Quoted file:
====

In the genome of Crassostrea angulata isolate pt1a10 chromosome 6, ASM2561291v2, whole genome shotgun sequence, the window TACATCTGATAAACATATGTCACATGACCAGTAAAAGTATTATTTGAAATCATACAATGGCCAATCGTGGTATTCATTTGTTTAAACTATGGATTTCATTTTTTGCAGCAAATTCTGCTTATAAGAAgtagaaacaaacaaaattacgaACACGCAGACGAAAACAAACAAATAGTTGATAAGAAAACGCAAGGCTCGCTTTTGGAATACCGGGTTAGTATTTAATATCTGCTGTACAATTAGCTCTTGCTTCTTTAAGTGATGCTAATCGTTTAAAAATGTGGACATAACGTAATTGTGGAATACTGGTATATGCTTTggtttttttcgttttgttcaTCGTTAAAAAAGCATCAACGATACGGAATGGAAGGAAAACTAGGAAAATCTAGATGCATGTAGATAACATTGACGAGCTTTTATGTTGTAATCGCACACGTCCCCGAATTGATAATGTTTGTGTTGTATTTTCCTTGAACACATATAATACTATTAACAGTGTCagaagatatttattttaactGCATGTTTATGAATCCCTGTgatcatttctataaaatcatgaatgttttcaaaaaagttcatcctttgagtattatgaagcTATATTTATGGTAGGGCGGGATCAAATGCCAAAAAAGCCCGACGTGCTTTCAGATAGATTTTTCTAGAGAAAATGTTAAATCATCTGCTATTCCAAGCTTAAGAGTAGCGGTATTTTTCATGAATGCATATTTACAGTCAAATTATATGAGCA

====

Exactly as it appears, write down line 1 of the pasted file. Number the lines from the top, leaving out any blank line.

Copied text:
In the genome of Crassostrea angulata isolate pt1a10 chromosome 6, ASM2561291v2, whole genome shotgun sequence, the window TACATCTGATAAACATATGTCACATGACCAGTAAAAGTATTATTTGAAATCATACAATGGCCAATCGTGGTATTCATTTGTTTAAACTATGGATTTCATTTTTTGCAGCAAATTCTGCTTATAAGAAgtagaaacaaacaaaattacgaACACGCAGACGAAAACAAACAAATAGTTGATAAGAAAACGCAAGGCTCGCTTTTGGAATACCGGGTTAGTATTTAATATCTGCTGTACAATTAGCTCTTGCTTCTTTAAGTGATGCTAATCGTTTAAAAATGTGGACATAACGTAATTGTGGAATACTGGTATATGCTTTggtttttttcgttttgttcaTCGTTAAAAAAGCATCAACGATACGGAATGGAAGGAAAACTAGGAAAATCTAGATGCATGTAGATAACATTGACGAGCTTTTATGTTGTAATCGCACACGTCCCCGAATTGATAATGTTTGTGTTGTATTTTCCTTGAACACATATAATACTATTAACAGTGTCagaagatatttattttaactGCATGTTTATGAATCCCTGTgatcatttctataaaatcatgaatgttttcaaaaaagttcatcctttgagtattatgaagcTATATTTATGGTAGGGCGGGATCAAATGCCAAAAAAGCCCGACGTGCTTTCAGATAGATTTTTCTAGAGAAAATGTTAAATCATCTGCTATTCCAAGCTTAAGAGTAGCGGTATTTTTCATGAATGCATATTTACAGTCAAATTATATGAGCA